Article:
Most firms have put the bleeding of the recession behind them. While profitability is still not back to desirable levels, things are clearly improving. The operative phrase in most instances is “cautiously optimistic.”
If sales, margin and expenses follow the pattern of previous recessions, most firms will be okay by the end of the year. The typical MHEDA member will be far removed from the massive challenges of the past two years. On the other hand, they may be equally far removed from optimal profitability. The challenge is that in the euphoria of getting back to good, many firms will miss the opportunity to make it all the way to great.
Business as Usual
The first column of numbers in Exhibit 1 provides a projection of overall financial results for the typical MHEDA member in 2011. Clearly, there is a lot of 2011 left and a lot of uncertainty still in the economy. However, it is possible to make a reasonable assumption about how the year will end up given (1) current sales trends and (2) an analysis of performance following previous recessions.
|The Impact on Profit of Greater Control of the CPVs|
|For the Typical MHEDA Member|
|Income Statement||Results||Control||Control||and Payroll|
|Cost of Goods Sold||17,500,000||17,500,000||17,500,000||17,500,000|
|Payroll and Fringe Benefits||4,125,000||4,125,000||4,042,500||4,042,500|
|All Other Expenses||2,875,000||2,875,000||2,875,000||2,875,000|
|Profit Before Taxes||$500,000||$650,000||$582,500||$732,500|
|Increase in Profit–%||30.0%||16.5%||46.5%|
As can be seen, the typical firm is anticipated to have sales of around $25 million at a gross margin of 30.0%. This should produce a pre-tax profit of $500,000, or 2.0% of sales. This is adequate performance, but not outstanding.
This means the profit results for the typical firm are expected to look a lot like they did before the recession hit. The reality, though, is that the pre-recession numbers were somewhat unexciting. Certainly, they are better than the depressed results seen during the depths of the recession. However, they do not represent the profitability that firms deserve.
It can be argued that the long-term profit results for MHEDA members are in something of a rut. Actual results rise and fall in tandem with economic conditions. However, across the business cycle, results always revert back to the norm. That norm has been in place for an agonizingly long time.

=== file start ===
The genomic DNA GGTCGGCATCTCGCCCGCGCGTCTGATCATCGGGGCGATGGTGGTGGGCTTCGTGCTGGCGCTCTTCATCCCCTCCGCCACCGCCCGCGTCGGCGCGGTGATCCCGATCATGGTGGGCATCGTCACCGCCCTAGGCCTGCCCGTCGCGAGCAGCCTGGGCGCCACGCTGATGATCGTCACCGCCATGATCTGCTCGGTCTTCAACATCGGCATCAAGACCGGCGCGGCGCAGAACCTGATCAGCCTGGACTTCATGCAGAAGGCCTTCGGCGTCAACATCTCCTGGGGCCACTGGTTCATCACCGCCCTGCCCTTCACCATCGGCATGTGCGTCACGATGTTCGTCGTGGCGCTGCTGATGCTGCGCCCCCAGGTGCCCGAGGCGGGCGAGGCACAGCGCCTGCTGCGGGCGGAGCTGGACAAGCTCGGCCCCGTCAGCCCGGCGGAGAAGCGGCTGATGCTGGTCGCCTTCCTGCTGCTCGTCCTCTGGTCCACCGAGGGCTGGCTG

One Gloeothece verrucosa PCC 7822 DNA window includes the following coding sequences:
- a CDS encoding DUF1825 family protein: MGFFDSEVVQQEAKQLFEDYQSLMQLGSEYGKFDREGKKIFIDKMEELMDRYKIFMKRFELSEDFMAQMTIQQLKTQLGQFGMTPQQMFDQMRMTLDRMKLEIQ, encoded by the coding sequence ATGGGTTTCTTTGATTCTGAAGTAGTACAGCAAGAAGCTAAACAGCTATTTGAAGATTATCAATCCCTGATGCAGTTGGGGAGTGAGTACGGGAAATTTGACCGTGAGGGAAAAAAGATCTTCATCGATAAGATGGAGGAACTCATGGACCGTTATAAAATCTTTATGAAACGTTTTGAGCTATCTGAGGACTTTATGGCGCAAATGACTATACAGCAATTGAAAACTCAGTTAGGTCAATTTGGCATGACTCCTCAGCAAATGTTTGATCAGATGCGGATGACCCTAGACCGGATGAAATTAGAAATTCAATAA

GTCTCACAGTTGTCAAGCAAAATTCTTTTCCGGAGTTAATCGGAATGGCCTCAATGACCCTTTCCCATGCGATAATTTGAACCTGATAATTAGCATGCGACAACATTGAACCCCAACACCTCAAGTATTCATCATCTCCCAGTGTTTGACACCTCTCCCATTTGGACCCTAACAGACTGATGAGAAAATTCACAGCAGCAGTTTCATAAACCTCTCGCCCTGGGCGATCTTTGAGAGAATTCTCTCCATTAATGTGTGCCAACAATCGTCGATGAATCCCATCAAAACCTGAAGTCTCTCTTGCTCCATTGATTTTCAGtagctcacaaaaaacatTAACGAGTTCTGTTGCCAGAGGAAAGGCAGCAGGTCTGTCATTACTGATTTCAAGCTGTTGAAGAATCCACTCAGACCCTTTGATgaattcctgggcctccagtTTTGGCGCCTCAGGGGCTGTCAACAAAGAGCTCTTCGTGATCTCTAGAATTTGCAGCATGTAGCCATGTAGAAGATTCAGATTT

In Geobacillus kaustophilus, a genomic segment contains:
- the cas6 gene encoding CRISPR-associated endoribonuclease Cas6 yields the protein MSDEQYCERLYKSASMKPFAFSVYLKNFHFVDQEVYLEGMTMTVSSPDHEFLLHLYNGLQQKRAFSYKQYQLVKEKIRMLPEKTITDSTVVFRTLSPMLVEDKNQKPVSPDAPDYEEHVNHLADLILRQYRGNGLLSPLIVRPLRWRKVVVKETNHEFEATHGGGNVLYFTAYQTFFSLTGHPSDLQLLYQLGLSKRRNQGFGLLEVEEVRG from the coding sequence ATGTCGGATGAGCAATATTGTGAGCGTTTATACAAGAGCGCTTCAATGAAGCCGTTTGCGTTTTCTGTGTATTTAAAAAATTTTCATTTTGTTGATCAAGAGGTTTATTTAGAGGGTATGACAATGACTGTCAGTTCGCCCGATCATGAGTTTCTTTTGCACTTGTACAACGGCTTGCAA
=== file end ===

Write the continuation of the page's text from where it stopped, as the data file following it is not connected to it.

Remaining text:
Interestingly, profit levels have remained somewhat constant despite the fact that firms in all industries, including MHEDA, have become more sophisticated. For example, 20 years ago, most inventory control systems were run on index cards. Today, most firms have sophisticated inventory management systems.
Increased sophistication has not led to better results for one reason. Firms continue to make the same mistakes at the same exact points in the business cycle over and over. This is not a criticism of management. Instead, it is an inevitable aspect of human behavior.
However, improving profitability—now or at any other point in time—must involve overcoming those normal behavioral tendencies. Management must overcome the pressures that lead to business as usual.
Making the Future Better
The remainder of Exhibit 1 examines how the firm could produce even more profit in 2011 by better managing the Critical Profit Variables (CPVs). These are the factors that have the most power to drive profit in the firm. The three most important are sales, gross margin and expenses.
Every firm is already managing the CPVs as effectively as they can, of course. The reality is that in the recovery phase of the economic cycle, firms look at the CPVs in a very different light than they do in the down phase of the cycle. This change in perspective limits the profit potential associated with recovery.